Grief-Stricken May Be Diagnosed with Depression

The American Psychiatric Association (APA), is considering revising the current definition of depression to include bereavement, the usual grieving after the loss of a loved one. With this change, the organization would characterize “grief” as a mental illness. Opponents argue that the change leaves room for  “unnecessary treatment” of grieving individuals. Including the drugs that can lead to health problems.

But experts who support the new definition say that sometimes grieving people need help coping with bereavement. After the loss of a loved one, depression can be severe and debilitating, requiring professional intervention and medical attention.

The current definition for depression requires a patient exhibit five of nine symptoms, including trouble sleeping, a feeling of hopelessness, for at least two weeks. The current criteria also make an exception for “normal grieving.”

According to Jerome C. Wakefield of New York University: “An estimated 8 to 10 million people lose a loved one every year, and something like a third to a half of them suffer depressive symptoms for up to month afterward,” said Dr. Wakefield, author of “The Loss of Sadness.” “This would pathologize them for behavior previously thought to be normal.”

Despite some fears that people may be labeled as mentally-ill unnecessarily, members of the APA task force stand by their decision to revise the definition. They claim that any patient in distress and seeking help ought to have access to treatment that is covered by insurance.

David J. Kupfer, a professor of psychiatry at the University of Pittsburgh School of Medicine and the chairman of the task force making revisions, says in the article, “If someone is suffering from severe depression symptoms one or two months after a loss or a death, and I can’t make a diagnosis of depression — well, that is not being clinically proactive. That person may then not get the treatment they need.”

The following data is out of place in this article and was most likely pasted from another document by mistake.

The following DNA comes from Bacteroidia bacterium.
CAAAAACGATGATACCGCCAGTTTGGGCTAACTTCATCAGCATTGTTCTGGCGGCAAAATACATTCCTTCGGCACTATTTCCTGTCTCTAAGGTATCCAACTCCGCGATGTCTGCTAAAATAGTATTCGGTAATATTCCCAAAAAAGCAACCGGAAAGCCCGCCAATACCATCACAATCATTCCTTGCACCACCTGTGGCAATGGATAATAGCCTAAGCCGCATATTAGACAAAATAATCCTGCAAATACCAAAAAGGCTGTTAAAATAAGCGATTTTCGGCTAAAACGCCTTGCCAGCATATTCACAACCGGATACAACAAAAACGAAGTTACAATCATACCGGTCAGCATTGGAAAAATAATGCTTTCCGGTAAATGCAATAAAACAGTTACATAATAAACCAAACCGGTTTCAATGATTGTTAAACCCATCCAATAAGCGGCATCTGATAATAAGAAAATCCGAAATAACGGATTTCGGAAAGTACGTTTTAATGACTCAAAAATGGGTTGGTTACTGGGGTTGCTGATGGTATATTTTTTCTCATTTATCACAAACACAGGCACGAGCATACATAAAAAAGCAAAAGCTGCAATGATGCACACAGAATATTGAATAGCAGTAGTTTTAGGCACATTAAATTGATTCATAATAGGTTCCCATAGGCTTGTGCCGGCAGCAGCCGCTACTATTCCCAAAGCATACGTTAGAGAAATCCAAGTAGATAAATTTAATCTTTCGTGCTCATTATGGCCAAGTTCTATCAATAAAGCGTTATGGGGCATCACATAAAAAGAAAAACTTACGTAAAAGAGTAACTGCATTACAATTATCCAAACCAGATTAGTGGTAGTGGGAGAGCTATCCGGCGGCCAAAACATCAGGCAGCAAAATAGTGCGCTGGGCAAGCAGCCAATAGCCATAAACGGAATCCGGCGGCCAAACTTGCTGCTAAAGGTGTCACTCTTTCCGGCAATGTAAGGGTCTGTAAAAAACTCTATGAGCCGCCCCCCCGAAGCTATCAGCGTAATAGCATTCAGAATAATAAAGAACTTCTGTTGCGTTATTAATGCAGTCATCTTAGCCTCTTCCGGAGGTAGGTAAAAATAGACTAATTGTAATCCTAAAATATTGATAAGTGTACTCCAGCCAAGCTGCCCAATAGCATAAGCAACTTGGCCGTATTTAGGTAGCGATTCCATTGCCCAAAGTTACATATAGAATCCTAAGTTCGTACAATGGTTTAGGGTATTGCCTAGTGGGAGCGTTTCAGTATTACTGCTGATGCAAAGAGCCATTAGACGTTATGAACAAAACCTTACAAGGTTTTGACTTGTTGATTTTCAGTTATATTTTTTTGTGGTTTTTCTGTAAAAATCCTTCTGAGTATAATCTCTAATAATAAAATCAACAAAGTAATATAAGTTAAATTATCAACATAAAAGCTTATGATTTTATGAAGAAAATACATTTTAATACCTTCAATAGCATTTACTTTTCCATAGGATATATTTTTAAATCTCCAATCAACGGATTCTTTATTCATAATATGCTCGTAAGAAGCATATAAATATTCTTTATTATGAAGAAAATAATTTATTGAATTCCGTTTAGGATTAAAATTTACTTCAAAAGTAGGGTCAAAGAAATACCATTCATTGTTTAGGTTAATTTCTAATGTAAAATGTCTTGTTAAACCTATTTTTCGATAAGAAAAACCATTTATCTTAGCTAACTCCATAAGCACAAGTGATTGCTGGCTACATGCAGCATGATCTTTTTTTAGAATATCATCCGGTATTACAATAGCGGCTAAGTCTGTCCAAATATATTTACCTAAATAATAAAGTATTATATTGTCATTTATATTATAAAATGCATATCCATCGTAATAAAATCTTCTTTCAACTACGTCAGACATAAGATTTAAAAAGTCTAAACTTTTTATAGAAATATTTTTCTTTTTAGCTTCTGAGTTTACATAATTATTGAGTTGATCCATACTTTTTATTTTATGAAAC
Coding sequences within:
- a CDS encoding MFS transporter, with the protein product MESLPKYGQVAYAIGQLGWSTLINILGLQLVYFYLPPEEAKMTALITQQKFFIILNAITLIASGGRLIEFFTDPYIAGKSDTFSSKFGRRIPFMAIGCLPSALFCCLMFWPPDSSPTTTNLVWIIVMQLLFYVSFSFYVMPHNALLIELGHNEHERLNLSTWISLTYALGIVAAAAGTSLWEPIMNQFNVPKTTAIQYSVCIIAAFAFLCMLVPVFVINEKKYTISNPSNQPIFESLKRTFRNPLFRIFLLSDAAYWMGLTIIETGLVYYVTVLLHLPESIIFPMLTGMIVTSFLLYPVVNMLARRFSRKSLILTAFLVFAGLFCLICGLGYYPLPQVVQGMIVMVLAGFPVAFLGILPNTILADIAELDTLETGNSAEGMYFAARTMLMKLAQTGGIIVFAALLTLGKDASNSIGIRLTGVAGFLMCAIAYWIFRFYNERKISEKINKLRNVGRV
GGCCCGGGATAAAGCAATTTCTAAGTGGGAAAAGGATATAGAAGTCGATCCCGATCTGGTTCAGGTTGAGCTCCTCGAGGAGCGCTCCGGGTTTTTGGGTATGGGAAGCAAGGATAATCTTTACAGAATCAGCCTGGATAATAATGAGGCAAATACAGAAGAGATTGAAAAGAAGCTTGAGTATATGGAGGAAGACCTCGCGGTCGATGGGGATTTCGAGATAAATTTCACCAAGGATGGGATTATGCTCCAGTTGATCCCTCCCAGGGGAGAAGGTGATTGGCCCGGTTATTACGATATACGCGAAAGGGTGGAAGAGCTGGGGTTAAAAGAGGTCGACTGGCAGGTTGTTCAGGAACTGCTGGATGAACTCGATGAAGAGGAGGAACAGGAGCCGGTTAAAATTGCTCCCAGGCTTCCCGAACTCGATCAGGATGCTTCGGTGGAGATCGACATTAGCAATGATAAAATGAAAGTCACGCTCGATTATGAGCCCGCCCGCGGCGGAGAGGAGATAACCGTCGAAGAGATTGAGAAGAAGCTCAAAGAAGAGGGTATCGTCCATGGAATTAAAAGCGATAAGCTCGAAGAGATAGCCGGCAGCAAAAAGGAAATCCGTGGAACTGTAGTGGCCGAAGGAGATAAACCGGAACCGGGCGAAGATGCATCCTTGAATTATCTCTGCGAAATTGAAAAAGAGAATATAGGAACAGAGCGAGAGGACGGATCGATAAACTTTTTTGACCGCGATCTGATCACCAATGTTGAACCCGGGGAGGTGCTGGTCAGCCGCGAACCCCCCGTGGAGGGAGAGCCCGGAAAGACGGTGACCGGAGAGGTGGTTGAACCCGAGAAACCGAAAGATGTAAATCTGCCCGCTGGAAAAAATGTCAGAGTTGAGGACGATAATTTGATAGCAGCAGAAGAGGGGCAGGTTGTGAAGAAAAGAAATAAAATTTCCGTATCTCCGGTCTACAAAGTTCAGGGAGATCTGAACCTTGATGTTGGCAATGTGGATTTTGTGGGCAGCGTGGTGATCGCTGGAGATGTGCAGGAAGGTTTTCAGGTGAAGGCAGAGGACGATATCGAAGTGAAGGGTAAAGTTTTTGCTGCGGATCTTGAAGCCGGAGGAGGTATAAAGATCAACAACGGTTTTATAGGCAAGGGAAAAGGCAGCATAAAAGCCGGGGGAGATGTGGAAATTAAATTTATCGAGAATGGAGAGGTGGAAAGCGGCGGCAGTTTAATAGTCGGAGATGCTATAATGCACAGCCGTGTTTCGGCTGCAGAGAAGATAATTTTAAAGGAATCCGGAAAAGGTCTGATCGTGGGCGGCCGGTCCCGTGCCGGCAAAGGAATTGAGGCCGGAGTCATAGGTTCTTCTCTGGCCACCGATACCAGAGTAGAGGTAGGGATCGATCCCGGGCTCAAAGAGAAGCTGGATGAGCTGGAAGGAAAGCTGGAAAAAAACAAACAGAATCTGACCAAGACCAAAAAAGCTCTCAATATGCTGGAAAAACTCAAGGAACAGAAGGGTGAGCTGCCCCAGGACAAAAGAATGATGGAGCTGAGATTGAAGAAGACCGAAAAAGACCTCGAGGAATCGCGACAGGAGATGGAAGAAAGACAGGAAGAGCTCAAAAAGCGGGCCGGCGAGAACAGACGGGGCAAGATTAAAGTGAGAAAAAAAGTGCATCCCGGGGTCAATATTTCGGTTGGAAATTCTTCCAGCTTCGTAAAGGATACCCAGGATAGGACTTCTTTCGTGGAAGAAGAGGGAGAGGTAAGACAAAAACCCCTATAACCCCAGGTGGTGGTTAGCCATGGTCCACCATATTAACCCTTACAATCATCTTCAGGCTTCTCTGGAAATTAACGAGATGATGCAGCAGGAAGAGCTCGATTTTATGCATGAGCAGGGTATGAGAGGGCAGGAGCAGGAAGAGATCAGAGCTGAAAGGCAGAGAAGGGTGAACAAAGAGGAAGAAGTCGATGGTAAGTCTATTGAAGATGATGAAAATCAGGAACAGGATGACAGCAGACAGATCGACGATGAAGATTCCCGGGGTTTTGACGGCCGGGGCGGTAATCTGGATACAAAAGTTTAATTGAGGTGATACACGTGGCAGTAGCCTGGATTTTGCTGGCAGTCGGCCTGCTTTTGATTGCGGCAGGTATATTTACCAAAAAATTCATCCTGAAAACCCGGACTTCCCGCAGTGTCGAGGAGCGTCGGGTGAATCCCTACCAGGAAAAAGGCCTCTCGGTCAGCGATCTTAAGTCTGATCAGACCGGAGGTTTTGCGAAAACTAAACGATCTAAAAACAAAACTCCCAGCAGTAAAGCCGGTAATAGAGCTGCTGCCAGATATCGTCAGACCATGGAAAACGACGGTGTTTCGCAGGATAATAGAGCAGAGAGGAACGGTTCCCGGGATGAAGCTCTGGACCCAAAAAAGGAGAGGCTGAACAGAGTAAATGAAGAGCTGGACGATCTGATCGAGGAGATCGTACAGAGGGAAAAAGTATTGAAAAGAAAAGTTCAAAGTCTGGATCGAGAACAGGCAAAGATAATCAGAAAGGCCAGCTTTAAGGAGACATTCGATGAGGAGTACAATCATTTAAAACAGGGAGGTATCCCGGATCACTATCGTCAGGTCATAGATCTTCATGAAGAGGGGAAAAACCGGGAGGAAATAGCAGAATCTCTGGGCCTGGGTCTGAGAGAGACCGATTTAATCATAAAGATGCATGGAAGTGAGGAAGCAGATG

Finding Support

Sometimes in times of grief and heart-break, a listening ear and a shoulder to lean on can make a big difference in your mental health. If you’re looking for a bereavement support group in Hampton Roads, Bon Secours Hampton Roads offers a variety of monthly meetings on the southside and the peninsula. In addition to bereavement support groups, there are special monthly meetings for kids (Kidz-N-Grief) who are struggling with grief and family members coping with perinatal loss.

Bereavement

Newport News
1st & 3rd Thursdays, 5:30-7:00 PM
Bon Secours Mary Immaculate Hospital
2 Bernardine Dr., Newport News, VA 23602
For more information: (757) 391-6017

4th Thursday, 7:00-8:30 PM
Every 2nd Thursday, 7 – 8:30 PM
Bon Secours Mary Immaculate Hospital
Mary Immaculate Hospital Heart Center Waiting Room
2 Bernardine Dr., Newport News, VA 23602
For more information: Chaplain Charles Chappell at (757) 886-6934

Portsmouth
1st & 3rd Wednesdays, 3:00-4:30 PM
Westhaven Baptist Church
4900 Caroline Ave, Portsmouth, VA 23707
For more information: (757) 391-6017

Kidz-N-Grief

Newport News
2nd and 4th Monday, 6 PM
Bon Secours Mary Immaculate Hospital, Health Resource Center
2 Bernardine Dr., Newport News, VA 23602
For more information: (757) 737-2287

Perinatal Loss

Newport News
2nd Thursday, 7 – 8:30 PM
Bon Secours Mary Immaculate Hospital
Mary Immaculate Hospital Heart Center Waiting Room
2 Bernardine Dr., Newport News, VA 23602
For more information: Bonnie Eason at (757) 886-6042

Suffolk
3rd Thursday, 7 PM
Harbour View Medical Arts Building
5838 Harbour View Blvd., Suite 260
Suffolk, VA 23435
For more information: (757) 889-2273

+ Learn about other support groups near you in Hampton Roads!

Source: NYTimes, “Depression Could Join List of Disorders”

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